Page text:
"Way up" became one of the most used phrases of last year but how many know its origins? You had Travis Scott say "I'm way up... Stay up" on Justin Bieber's album which is another step in the direction of Jamaica. I can't even say he doesn't think he created that because it isn't the most creative rhyme, however he's still behind what Jamaicans were doing before him. So in a sense, that could be where ones appreciation results in appropriation.



And yes, I do believe cultural appropriation exists within "black culture". Mainly because I don't believe a "black culture" exists. I don't think everything a black person does contributes to black culture. There are something's that crossover but most starts in one place based on that place not the race. Black Americans don't consider anyone else "black" anyway.

Americans are often credited for things Jamaicans do or things they don't acknowledge Jamaica's influence and Jamaican culture remains marginalised by the places black Americans can take it meaning the original context is lost more time. And black Americans are the most visible black people so borrowing from other cultures with lesser visibility can lead to erasure of its creators.

A photo posted by champagnepapi (@champagnepapi) on


Which takes me on to hip hop's king of Snapchat, DJ Khaled. Another guy who has been an appreciator from day. Been to Jamaica, DJ'd at Jamaican stage show Fully Loaded back in the early 2000s, made a cameo in Jamaican cult classic Shotta's, has a solid collection of specials, signed Mavado, and bigs up Jamaican artists and music via that same Snapchat.

But his use of Jamaican/Rasta talk "Give thanks to the most high", "Lion order" and "Bless up" aren't given their due credit. He casually says "Bless up. That's just my everyday greeting" on this interview with ABC News. Even sells "Bless Up" t-shirts and slides. Makes no mention of where he got it from though. Others will use it  thinking DJ Khaled came up with it, not its Rastafari origins.

Speaking of Rastafari, Jahstin, sorry Justin Bieber has been catching flack for styling his hair in "dreads" or "dreadlocks". Naturally, there's been backlash in the comments, on other social media platforms and obviously think pieces.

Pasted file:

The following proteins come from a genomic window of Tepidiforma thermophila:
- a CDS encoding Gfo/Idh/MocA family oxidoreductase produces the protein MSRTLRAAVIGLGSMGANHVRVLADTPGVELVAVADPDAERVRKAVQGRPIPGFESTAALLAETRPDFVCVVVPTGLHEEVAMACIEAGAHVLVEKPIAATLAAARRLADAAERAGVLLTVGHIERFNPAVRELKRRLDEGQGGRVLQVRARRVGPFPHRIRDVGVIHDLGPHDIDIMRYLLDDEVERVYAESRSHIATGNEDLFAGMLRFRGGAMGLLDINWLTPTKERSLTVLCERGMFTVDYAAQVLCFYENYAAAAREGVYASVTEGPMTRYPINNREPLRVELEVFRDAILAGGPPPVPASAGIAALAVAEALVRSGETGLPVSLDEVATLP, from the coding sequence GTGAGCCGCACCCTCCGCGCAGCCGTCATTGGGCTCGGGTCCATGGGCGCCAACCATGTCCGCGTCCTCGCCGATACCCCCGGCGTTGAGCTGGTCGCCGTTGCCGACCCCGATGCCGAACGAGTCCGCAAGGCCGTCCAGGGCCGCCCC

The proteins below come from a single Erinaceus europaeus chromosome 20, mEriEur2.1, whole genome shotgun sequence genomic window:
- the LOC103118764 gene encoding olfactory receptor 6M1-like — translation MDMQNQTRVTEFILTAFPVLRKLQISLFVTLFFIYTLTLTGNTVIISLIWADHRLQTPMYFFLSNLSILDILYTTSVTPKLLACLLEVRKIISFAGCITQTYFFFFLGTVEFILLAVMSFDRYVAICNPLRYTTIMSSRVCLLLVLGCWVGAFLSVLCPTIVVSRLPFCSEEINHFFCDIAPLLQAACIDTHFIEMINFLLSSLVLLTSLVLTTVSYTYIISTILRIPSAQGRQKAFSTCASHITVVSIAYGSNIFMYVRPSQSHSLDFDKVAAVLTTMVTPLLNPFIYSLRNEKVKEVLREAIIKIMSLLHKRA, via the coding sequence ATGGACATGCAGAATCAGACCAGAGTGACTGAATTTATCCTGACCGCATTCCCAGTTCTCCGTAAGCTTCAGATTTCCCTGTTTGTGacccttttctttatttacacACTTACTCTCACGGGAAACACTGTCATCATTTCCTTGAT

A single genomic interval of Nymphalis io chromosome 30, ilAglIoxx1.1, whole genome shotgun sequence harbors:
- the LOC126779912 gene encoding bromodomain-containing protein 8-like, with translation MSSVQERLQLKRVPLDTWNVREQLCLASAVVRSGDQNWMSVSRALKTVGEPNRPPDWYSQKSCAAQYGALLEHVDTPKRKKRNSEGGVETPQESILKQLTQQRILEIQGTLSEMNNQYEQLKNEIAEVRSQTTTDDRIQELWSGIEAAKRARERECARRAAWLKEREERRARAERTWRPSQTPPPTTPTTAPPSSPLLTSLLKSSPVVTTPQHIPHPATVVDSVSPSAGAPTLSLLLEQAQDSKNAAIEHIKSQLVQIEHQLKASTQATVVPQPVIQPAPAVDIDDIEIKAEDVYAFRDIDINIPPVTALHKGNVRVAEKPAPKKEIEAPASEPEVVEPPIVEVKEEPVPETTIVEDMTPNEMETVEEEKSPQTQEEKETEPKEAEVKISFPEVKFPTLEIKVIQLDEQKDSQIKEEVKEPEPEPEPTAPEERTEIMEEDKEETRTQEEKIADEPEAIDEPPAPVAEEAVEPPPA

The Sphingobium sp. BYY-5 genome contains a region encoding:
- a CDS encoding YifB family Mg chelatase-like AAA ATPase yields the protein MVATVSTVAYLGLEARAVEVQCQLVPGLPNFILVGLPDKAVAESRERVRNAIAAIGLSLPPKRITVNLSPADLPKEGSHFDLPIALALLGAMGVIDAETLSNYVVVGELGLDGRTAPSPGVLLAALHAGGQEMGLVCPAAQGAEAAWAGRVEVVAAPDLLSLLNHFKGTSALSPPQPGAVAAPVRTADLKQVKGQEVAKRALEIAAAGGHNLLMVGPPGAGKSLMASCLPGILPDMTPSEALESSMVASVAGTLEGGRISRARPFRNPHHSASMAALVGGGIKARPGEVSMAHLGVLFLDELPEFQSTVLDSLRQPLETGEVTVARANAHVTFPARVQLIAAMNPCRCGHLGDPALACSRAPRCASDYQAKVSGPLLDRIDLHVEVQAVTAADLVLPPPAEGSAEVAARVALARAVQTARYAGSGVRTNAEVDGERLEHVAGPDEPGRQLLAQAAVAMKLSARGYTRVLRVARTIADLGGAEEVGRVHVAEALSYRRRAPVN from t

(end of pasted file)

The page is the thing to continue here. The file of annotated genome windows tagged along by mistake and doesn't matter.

A photo posted by Justin Bieber (@justinbieber) on

This comes about a week after a black American was filmed antagonising a white chap for having locs (can watch it here). If the kid wants to wear his hair like that, who are we to say he can't? If you don't like the look, that's fair enough. Is his decision from a bad or exploitative place? Doubt it. That's all that matters to me.

Yeah, there's an issue with media praising Justin Bieber (I haven't seen it but that doesn't mean it doesn't exist) and criticising Zendaya, but is that Bieber's fault? But how about we talk about black people who cuss The Weeknd's hair but fought back against a white person talking about Zendaya's hair. Was it 'cos a white person said it?

And anyway, "dreadlocks" and "dreads" are both Jamaican terms. "Dread" (short for dreadful), "dutty (dirty) dreads" and "natty (knotty) dread" were derogatory names for Rastafarians. "Natty" and "dread" have both been spun on their heads into the normal terms we know today to where "Dreadlocks" has become the common name for locs. They weren't the first to wear locs, but Jamaicans were the ones that turned it into a political and fashion statement. black America's equivalent was the afro. And that nah wear like one time.